A Wise King Or Essay, Research Paper
A Wise King Or A Foolish Hero?
Gilgamesh is a character that evolves throughout the epic of Gilgamesh. Throughout the first half of the epic, Gilgamesh is depicted as courageous and heroic on a quest of terror with his great companion Enkidu. In the end after accepting that he too will have to die and be subject to fate, Gilgamesh settles back into his city setting, only this time to be a wise king rather than the foolish hero he once was.
Gilgamesh?s character is something a reader might question after reading the first half of the epic, because Gilgamesh is forceful and acts as if he answers to no one. Another characteristic of Gilgamesh?s personality is his dependency on companionship from Enkidu.
Early in the epic it is shown how sovereign the people think Gilgamesh?s rule is: ?There was no withstanding the aura or power of the Wild Ox Gilgamesh. Neither the father?s son nor the wife of the noble; neither the mother?s daughter nor the warrior?s bride was safe.?(I ii 31-34) This passage proves the people know he is a strong man. It also shows us that the people do not find it surprising if Gilgamesh starts to become involved with another man?s wife. Another time, we find Gilgamesh is going to take the bride of a man if Enkidu does not intervene and stop him (II&III iii 60-70). These are only a few of the times Gilgamesh?s character loses its status among the readers. Actions similar to these also made the elders question his leadership: ?Is this the shepherd of the people? Is this the wise shepherd, protector of the people??(I ii 35-36) They obviously thought he was not up to par in his duties as a king.
It is surprising that with a person as dictating and forceful as Gilgamesh, he still longs for and needs human companionship. We see he will have a companion that will not forsake him when Gilgamesh?s dream is interpreted by his mom.(I iv 166-179) Even though we know this toward the beginning, the importance of his companionship is not apparent until Enkidu is dying and Gilgamesh says, ?Must I now sit outside the door of the house of the dead? While Enkidu sits in the house of the dead among the shadow companions?? (VII ii 21-24) The sudden death of Enkidu causes Gilgamesh to ponder something he hasn?t been forced to think about before: His vulnerability to death. Gilgamesh treasures this friend so much he does not know what to do without him. Looking to fill this whole he has after Enkidu?s companionship is gone, Gilgamesh turns to a quest seeking immortality to conquer death: something Enkidu had not been able to do.
We find Gilgamesh?s quest to let nothing overpower him a reoccurring theme throughout the epic. Gilgamesh shows this early on in his violent immoral acts against his people. Another time this theme is displayed when Gilgamesh and Enkidu cut down the cedars, kill the demon Huwawa, and especially when Gilgamesh makes Ishtar mad enough to send down the Bull of Heaven. In all these instances Gilgamesh answers the foe with another victory. Even when a goddess has sent down ?the Bull of Heaven with which to kill him?(VI ii 83) Gilgamesh overcomes it. After Enkidu?s death Gilgamesh is faced with something that can overpower him: death. Since he has this newfound hindrance, Gilgamesh sets out to overcome the last thing that can overpower him. There is one person in history that defeated fate and mortality, so Gilgamesh seeks to find Utnapishtim and be enlightened by him.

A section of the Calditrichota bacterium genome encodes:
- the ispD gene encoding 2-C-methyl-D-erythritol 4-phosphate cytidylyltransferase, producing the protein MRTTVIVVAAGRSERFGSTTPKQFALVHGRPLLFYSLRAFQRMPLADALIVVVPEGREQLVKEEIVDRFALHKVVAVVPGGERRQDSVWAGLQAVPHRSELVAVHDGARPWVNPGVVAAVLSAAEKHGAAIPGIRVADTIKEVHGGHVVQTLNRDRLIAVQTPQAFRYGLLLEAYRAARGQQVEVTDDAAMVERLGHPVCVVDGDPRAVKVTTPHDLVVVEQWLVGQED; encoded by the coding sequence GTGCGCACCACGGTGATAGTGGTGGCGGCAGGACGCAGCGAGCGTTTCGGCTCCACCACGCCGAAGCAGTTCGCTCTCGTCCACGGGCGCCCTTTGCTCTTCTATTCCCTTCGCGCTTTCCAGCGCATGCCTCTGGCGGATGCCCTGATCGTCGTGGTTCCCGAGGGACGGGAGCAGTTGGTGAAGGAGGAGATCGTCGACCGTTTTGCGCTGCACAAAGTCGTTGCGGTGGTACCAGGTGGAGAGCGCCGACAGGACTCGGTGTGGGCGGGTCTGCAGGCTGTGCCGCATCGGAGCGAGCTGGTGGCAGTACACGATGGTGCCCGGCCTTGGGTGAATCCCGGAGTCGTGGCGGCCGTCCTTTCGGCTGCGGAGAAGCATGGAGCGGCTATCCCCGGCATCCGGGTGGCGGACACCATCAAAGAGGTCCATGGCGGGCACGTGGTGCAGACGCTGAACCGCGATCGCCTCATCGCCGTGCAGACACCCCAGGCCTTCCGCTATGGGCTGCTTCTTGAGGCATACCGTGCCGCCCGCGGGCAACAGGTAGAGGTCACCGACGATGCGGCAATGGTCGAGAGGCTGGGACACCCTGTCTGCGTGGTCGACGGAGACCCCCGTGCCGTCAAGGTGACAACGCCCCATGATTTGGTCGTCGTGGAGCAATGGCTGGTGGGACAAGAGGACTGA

After Gilgamesh?s long quest to find Utnapishtim, Utnapishtim proves to Gilgamesh there is no way he can become immortal by testing Gilgamesh. Utnapishtim says to Gilgamesh, ?Tell me, who would bring all the gods together so that for you they might in council decide what your deserving is, that you be granted admittance into the company of gods??(XI v 240-243) Utnapishtim said this because he knew there would be no one of importance stand up and for Gilgamesh in this setting. He also knew of Gilgamesh?s persistence, so he told Gilgamesh he would give him a test. Gilgamesh would be satisfied if he had a chance at a test because he can control the outcome of his actions. When the test of going without sleep for a week comes Gilgamesh fails miserably. As soon as he sat down to test himself, he was in a mist of sleep. This was the first obstacle Gilgamesh couldn?t overcome, but it was enough for Gilgamesh to learn he doesn?t have to overpower to be powerful. I believe Gilgamesh realized he was already powerful, but his thirst for more power or to overcome was overpowering his need for companionship. He goes back to Uruk after accepting the fact he is mortal and he is to have compassion for companions and it is the gods place to overpower.
The text does not reveal what happens to Gilgamesh after he gets back to his city setting of Uruk. Based on his change of character throughout the epic we can make a judgment on how he will rule as king. Will he go back to being the foolish hero or will he be the wise king the elders wished he had been? I believe Gilgamesh ruled as a knowledgeable king because he is no longer foolish. He has faced and accepted the harsh reality that as humans we cannot have power over everything. Gilgamesh realizes he too will die and this is what he was ignorant of before. This is what made him full of terror and cold-hearted toward his people. There are some readers that might say Gilgamesh would not treat his kingdom any different, but to these people I have to ask: What do you say about Gilgamesh?s character progression? You cannot ignore how he reacts to things different after the turning point of the epic, Enkidu?s death. By the end of the epic, Gilgamesh has become a knowledgeable king who exemplifies what the elders of Uruk questioned if was earlier: a wise shepherd.